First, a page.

The World Health Organization (WHO)  recommends that health professionals support parents in building healthy early relationships. Short standardised parenting programmes focused on new parents’ sensitivity and responsiveness to their infants have a positive impact on mothers’ psychosocial functioning and on mother-infant interactions . In particular, methods using video feedback in home visits in a selected at-risk population of families have shown positive short term effects on infants’ responsiveness to mothers as well as on parental stress and confidence in the parenting role [39,40,41]. Van Doesum et al.  also found evidence of a positive, long term effect. One meta-analysis found stronger positive effects of video feedback when the method was used with low-risk families . Another study found no effects of video feedback in a universal intervention that targeted fathers . The Marte Meo method is a programme that builds on current knowledge of best practice using video feedback to target mothers’ sensitivity and is aimed at developing mothers’ healthy early relationships with their infants [45, 46]. The method is widely used in Scandinavia in interventions that address the quality of the early parent-child relationship. A recent Norwegian randomised, controlled trial targeting families with children from 0 to 2 years with parent-child interaction problems found that the Marte Meo method had positive short term effects on parent-child interactions . A Norwegian qualitative study of mothers with postnatal depression found that the Marte Meo method helped them develop in their parental role . However, no systematic effect evaluation of the Marte Meo in a community setting in the early months after birth has been conducted.
The objectives of the present study were thus to explore whether a standardised video feedback intervention programme using the Marte Meo method in a community setting promoted the development of healthy early relationships between infants and vulnerable first-time mothers.
A quasi-experimental design was used to compare and contrast an intervention group of vulnerable first-time mothers receiving feedback using the Marte Meo method during a 4-month period with a comparison group of mothers receiving standard care. The design included pre-tests at baseline, 2 months postpartum and post-tests 6 months postpartum. Both groups received standard care from health visitors. The intervention group received an additional programme with early intervention using the Marte Meo method designed for this study (Kristensen: Early Intervention with the Marte Meo method - Manual, unpublished).
Six municipalities representing 52% of the inhabitants of the invited 17 municipalities in the Central Denmark Region accepted the invitation to participate in the study. The study was conducted from September 2013 to December 2014. In Denmark, all new families receive visits by community health visitors as part of a universal prevention programme that is initiated at discharge from the hospital and continues throughout the first year. Mothers are allocated a health visitor who works within the geographical districts where they reside when the municipal authorities receive birth information from the hospital. Nearly all first-time parents (97–99%) participate in this programme . The programme emphasises health guidance related to infant and parental wellbeing, infant growth, development, nutrition and support in establishing an healthy early parent-infant relationship . Health visitors are registered nurses with 1 year of additional education in infant and child health. Recently, about 20% of the health visitors in the participating municipalities received additional training in giving video feedback using the Marte Meo method.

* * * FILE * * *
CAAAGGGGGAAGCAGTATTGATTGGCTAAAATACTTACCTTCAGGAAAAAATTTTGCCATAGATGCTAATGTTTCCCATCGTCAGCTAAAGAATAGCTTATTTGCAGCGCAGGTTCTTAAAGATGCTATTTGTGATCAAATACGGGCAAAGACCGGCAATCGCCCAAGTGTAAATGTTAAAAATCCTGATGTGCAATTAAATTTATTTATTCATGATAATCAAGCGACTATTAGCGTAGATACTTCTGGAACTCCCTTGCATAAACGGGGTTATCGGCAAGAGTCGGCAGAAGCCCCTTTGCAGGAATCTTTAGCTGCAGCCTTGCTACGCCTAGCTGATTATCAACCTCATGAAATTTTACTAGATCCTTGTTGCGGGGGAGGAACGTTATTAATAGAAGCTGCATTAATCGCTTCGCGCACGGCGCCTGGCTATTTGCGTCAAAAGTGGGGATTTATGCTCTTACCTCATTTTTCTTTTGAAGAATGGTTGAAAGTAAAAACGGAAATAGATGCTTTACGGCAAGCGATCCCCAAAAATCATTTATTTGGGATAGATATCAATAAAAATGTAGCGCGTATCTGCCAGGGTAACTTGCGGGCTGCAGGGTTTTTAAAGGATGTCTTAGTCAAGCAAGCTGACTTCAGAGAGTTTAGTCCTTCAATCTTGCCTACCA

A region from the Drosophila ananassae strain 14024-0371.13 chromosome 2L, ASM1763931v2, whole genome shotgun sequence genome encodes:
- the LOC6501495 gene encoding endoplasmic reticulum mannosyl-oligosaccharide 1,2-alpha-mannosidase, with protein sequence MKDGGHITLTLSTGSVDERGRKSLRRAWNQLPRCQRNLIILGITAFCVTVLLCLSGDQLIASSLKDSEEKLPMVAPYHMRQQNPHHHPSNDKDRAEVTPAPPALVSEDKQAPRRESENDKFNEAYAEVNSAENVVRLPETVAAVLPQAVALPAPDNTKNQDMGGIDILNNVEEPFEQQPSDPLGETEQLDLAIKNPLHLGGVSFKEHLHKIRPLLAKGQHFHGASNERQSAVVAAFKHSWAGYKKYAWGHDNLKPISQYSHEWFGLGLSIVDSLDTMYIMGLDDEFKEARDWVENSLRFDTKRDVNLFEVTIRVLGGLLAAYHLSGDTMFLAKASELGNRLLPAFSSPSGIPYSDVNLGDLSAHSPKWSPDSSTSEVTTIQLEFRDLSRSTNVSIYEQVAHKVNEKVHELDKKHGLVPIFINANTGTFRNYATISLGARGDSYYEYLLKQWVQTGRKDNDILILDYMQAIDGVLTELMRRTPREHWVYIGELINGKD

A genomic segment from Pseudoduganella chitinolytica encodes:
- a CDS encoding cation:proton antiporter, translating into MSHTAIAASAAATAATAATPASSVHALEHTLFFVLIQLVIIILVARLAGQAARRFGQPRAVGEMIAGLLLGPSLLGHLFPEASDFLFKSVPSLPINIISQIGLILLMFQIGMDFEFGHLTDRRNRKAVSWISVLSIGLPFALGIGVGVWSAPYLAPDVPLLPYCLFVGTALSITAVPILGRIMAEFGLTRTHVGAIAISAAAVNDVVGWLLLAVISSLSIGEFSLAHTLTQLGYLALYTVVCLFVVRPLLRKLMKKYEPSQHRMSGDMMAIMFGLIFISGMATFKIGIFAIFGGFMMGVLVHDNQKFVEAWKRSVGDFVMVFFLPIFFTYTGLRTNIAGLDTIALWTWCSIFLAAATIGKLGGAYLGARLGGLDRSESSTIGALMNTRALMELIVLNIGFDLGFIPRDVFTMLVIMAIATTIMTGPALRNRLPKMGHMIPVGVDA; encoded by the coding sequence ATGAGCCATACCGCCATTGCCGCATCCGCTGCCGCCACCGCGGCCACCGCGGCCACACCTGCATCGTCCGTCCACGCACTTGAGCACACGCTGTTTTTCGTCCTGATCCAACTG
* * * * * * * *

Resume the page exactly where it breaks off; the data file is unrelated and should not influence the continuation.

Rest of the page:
Developing the video feedback intervention programme
Elements from the Intervention Mapping approach  were used to develop and plan this quasi-experimental study in a community setting. The method addressed the complexity of the intervention study with two study populations: a primary study population of first-time mothers who received the Marte Meo intervention programme or standard care only, and a secondary study population of health visitors who delivered the Marte Meo intervention programme or standard care. The results of the secondary study population of health visitors are described elsewhere .
The video feedback intervention programme was based on the Marte Meo method, an approach developed by observation of numerous case studies of parent-infant interactions by Maria Aarts . The Marte Meo method uses video feedback with parents who express concern and need support in relation to their infant and the parenting role . The programme includes video feedback focused on specific guidance aimed at promoting parents’ sensitivity and responses towards their infant. In the present Marte Meo programme, the health visitor video-taped 3–5 min of a parent-infant interaction. This sequence was subsequently analysed by health visitors and prepared for the next home visit which focused on five elements in the parent’s behaviour that were directly observable during the video-taped interaction: 1) waiting, observing and following the infant’s initiative, 2) positively confirming the infant’s initiative, 3) putting own and the infant’s initiatives into words, 4) taking turns with the infant and 5) interacting with positively leadership . During the next home visit, the mother and the health visitor watched the edited replay of the video and subsequently discussed situations where the mother had concrete opportunities to connect with her infant as well as the infant’s response to the mother’s interaction. Afterwards, the mothers were given Marte Meo working points to practise until the next home visit. Similar to the video interaction guiding programme (VIG)  and video feedback intervention (VIPP) , the programme is intended to promote sensitive parenting. Unlike the VIPP video feedback method with standardised lessons, the number of sessions is flexible since the programme starts with the most pressing concern of the mother and continues until the mother and health visitor agree that the mother’s initial concerns have been resolved. The programme consists of 2–5 additional video feedback sessions in home visits between 2 and 6 months postpartum.